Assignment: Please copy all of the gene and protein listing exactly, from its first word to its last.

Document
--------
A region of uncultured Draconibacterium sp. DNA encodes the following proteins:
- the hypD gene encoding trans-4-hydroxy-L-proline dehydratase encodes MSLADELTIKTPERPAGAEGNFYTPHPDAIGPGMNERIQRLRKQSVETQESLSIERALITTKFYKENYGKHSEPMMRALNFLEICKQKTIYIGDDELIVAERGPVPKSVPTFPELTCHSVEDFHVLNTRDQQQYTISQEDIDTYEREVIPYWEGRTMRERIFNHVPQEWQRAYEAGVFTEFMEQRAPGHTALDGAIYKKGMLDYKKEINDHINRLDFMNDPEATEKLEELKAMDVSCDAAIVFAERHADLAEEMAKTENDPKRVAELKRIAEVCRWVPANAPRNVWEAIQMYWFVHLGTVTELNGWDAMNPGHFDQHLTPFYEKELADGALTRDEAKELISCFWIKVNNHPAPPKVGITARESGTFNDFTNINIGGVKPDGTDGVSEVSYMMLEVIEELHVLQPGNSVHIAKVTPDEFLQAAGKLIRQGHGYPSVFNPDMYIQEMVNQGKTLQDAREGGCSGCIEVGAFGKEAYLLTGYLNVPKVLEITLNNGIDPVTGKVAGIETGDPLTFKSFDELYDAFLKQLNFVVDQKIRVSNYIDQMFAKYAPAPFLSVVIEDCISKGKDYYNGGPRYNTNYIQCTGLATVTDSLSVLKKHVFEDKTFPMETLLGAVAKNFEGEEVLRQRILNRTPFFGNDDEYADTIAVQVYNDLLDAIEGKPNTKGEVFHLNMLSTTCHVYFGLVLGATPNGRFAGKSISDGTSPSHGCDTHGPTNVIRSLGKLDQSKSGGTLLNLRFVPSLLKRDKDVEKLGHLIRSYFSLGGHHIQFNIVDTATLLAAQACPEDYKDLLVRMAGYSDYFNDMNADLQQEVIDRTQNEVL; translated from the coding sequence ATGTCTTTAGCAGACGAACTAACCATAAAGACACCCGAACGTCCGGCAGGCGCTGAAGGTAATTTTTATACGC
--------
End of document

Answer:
A region of uncultured Draconibacterium sp. DNA encodes the following proteins:
- the hypD gene encoding trans-4-hydroxy-L-proline dehydratase encodes MSLADELTIKTPERPAGAEGNFYTPHPDAIGPGMNERIQRLRKQSVETQESLSIERALITTKFYKENYGKHSEPMMRALNFLEICKQKTIYIGDDELIVAERGPVPKSVPTFPELTCHSVEDFHVLNTRDQQQYTISQEDIDTYEREVIPYWEGRTMRERIFNHVPQEWQRAYEAGVFTEFMEQRAPGHTALDGAIYKKGMLDYKKEINDHINRLDFMNDPEATEKLEELKAMDVSCDAAIVFAERHADLAEEMAKTENDPKRVAELKRIAEVCRWVPANAPRNVWEAIQMYWFVHLGTVTELNGWDAMNPGHFDQHLTPFYEKELADGALTRDEAKELISCFWIKVNNHPAPPKVGITARESGTFNDFTNINIGGVKPDGTDGVSEVSYMMLEVIEELHVLQPGNSVHIAKVTPDEFLQAAGKLIRQGHGYPSVFNPDMYIQEMVNQGKTLQDAREGGCSGCIEVGAFGKEAYLLTGYLNVPKVLEITLNNGIDPVTGKVAGIETGDPLTFKSFDELYDAFLKQLNFVVDQKIRVSNYIDQMFAKYAPAPFLSVVIEDCISKGKDYYNGGPRYNTNYIQCTGLATVTDSLSVLKKHVFEDKTFPMETLLGAVAKNFEGEEVLRQRILNRTPFFGNDDEYADTIAVQVYNDLLDAIEGKPNTKGEVFHLNMLSTTCHVYFGLVLGATPNGRFAGKSISDGTSPSHGCDTHGPTNVIRSLGKLDQSKSGGTLLNLRFVPSLLKRDKDVEKLGHLIRSYFSLGGHHIQFNIVDTATLLAAQACPEDYKDLLVRMAGYSDYFNDMNADLQQEVIDRTQNEVL; translated from the coding sequence ATGTCTTTAGCAGACGAACTAACCATAAAGACACCCGAACGTCCGGCAGGCGCTGAAGGTAATTTTTATACGC